Perhaps the worst-kept secret in the legal profession is that many of us have a poor work-life balance. Stress, burnout, depression, anxiety and substance abuse issues are too common phenomena.
Efforts to address these issues continue to be largely reactive and piecemeal. Gym memberships and mindfulness classes can’t do much. We need a deeper answer to workplace culture issues, and law schools are an essential, if often overlooked, part of the solution.
Law school is where the next generation of lawyers first learn about the expectations and culture of the legal profession, and law school’s non-stop work culture hurts our profession. Of course, some fondly remember law school as a less turbulent time. Too often, however, the lesson law schools pass on is that students should expect to sacrifice personal happiness, well-being, and other aspects of life to complete their work.
Numerous studies showed the negative effects of law school on the well-being of many students. The Covid-19 pandemic has exacerbated the pressures and adverse health consequences.
Today, students balance law school obligations with work, family obligations, childcare responsibilities, and more. This leaves little or no time for self-care. And it shows.
In response to 2021 Law School Student Engagement Survey, nearly half of law students reported sleeping an average of five hours or less per night, including weekends. Additionally, 43.6% of respondents reported five or less hours of relaxation or socializing per week, and an additional 32.1% reported only six to 10 hours of relaxation or socializing per week. The numbers were even worse among students of color.
Consequences of lack of rest and relaxation
Lack of rest and relaxation is not only unfortunate, it has real consequences. Research shows that sleeping less than seven hours a night is bad for your health. increases the risks various long-term adverse health consequences.
More immediately, it affects the quality of work. Research found that being awake for 18 hours straight leaves the same state as someone with a blood alcohol level (BAC) of 0.05%, a level at which an individual is with weakened faculties.
We have lost sight of what constitutes a healthy work-life balance. I remember a practice moment when I was sitting in my office shortly after a deal was made. I had worked around the clock for weeks before the shutdown. The partner came by my office and, seeing me almost asleep at my desk, told me to come home (around 3 p.m.).
For days I told others how thoughtful it was, until a friend stopped me: “You charged an insane amount and you hardly slept for weeks. He gave you a few hours off.
My friend was right. I had lost perspective. Another week I billed 129 hours, including all-nighters on Friday and Saturday night. Arriving at the office on Monday morning, I was greeted with praise. At the time, it was good.
Today, I look to those moments as indicative of how quickly I lost all expectation about the importance of self-care and life beyond work.
Experiential learning can create more pressure
Changing the working culture of the profession requires starting at the beginning. Law schools play a key role, and they can get worse. The most recent push to expand experiential learning, while significant, may inadvertently create more pressure.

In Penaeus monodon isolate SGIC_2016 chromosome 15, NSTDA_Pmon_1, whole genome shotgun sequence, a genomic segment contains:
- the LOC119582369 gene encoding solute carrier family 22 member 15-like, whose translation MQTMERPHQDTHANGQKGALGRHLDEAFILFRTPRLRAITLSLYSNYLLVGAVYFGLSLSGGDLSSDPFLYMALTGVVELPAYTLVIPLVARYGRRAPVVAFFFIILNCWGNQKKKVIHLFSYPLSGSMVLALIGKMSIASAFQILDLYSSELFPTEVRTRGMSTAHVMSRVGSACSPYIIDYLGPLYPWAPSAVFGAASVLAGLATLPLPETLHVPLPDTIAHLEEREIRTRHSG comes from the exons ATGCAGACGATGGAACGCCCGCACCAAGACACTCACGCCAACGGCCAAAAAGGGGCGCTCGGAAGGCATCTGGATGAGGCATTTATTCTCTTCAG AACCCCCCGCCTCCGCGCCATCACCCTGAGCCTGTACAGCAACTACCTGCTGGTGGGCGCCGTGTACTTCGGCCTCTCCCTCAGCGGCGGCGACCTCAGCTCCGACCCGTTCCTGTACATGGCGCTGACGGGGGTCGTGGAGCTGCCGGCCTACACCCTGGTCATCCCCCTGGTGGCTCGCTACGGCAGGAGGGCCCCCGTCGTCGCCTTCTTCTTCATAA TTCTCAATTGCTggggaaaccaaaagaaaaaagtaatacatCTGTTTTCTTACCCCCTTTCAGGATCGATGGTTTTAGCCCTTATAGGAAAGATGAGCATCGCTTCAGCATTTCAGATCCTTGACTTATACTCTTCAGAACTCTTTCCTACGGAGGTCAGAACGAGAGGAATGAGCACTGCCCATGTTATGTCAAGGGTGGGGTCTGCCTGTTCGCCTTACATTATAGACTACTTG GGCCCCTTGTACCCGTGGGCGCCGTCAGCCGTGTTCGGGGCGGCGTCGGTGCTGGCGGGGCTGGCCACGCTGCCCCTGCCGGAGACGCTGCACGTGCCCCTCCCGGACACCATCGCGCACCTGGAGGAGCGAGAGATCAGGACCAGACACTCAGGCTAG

Many professors now require students to do experiential exercises throughout the semester instead of relying solely on a final exam. These changes have value. From drafting legal documents to participating in mock negotiations, experiential learning can help develop skills and produce graduates who are more ready to practice. But their costs include additional student taxation. When multiplied through the program, at some point it may be too much.
The problem is twofold: the culture of hard work leaves students burnt out and underachieving, and it conditions new members of our profession to see the sacrifice of family, friends, and personal well-being as the norm.
Of course, we cannot expect new graduates to change the working culture of the companies and organizations they have just joined. Leadership must buy in and lead the change.
But the profession’s work culture won’t change if law schools continue to produce new lawyers who don’t expect work-life balance.
Law schools must forge a culture of self-care
To enable law students to maintain a healthy work-life balance, law schools cannot simply encourage students to take care of themselves. “Take care of yourself” messages do little for students who feel like they are drowning. Faculties of law need to forge a culture where self-care is not only possible but also valued.
How law schools achieve a better work-life balance could take different forms. This can include creating real breaks for students, better coordinating homework across the curriculum, or other steps that create space for healthy balance. What I do know is that when I’ve given students a break, they come back happier, invigorated, and more invested in their work.
Of course, some might back down, arguing that students need to be prepared for the frenetic world of practice. But mimicking the worst moments of a profession isn’t the best way to prepare students. After all, if you want to develop professional baseball players, you don’t start by getting them to pitch nine innings on a short rest.
Law students learn a new trade. To truly support this learning, law schools must prioritize the development of healthy lawyers who serve their clients and communities without sacrificing the rest of their lives. In short, in law school and in practice, we can value hard work without expecting people to lead unhealthy lives.
This article does not necessarily reflect the views of the Bureau of National Affairs, Inc., publisher of Bloomberg Law and Bloomberg Tax, or its owners.
Jonathan Todres is a distinguished university professor and professor of law at the Georgia State University College of Law.